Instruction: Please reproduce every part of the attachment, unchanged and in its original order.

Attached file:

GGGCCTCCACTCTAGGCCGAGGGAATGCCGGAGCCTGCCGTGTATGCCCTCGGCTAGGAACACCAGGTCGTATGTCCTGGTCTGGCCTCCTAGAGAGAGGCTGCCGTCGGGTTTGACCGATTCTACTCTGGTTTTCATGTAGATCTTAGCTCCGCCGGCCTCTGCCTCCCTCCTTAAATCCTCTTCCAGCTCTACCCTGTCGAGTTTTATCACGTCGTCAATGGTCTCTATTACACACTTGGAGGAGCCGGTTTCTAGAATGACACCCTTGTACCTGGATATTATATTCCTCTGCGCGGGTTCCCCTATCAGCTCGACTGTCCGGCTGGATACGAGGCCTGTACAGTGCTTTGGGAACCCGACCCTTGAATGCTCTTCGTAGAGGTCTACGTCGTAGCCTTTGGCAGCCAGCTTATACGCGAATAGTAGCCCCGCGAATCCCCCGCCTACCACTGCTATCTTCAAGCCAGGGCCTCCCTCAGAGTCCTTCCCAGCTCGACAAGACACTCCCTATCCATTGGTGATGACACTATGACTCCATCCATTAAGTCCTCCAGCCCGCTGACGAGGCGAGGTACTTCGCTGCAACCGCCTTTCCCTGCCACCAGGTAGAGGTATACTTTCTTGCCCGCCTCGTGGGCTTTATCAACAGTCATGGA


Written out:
GGGCCTCCACTCTAGGCCGAGGGAATGCCGGAGCCTGCCGTGTATGCCCTCGGCTAGGAACACCAGGTCGTATGTCCTGGTCTGGCCTCCTAGAGAGAGGCTGCCGTCGGGTTTGACCGATTCTACTCTGGTTTTCATGTAGATCTTAGCTCCGCCGGCCTCTGCCTCCCTCCTTAAATCCTCTTCCAGCTCTACCCTGTCGAGTTTTATCACGTCGTCAATGGTCTCTATTACACACTTGGAGGAGCCGGTTTCTAGAATGACACCCTTGTACCTGGATATTATATTCCTCTGCGCGGGTTCCCCTATCAGCTCGACTGTCCGGCTGGATACGAGGCCTGTACAGTGCTTTGGGAACCCGACCCTTGAATGCTCTTCGTAGAGGTCTACGTCGTAGCCTTTGGCAGCCAGCTTATACGCGAATAGTAGCCCCGCGAATCCCCCGCCTACCACTGCTATCTTCAAGCCAGGGCCTCCCTCAGAGTCCTTCCCAGCTCGACAAGACACTCCCTATCCATTGGTGATGACACTATGACTCCATCCATTAAGTCCTCCAGCCCGCTGACGAGGCGAGGTACTTCGCTGCAACCGCCTTTCCCTGCCACCAGGTAGAGGTATACTTTCTTGCCCGCCTCGTGGGCTTTATCAACAGTCATGGA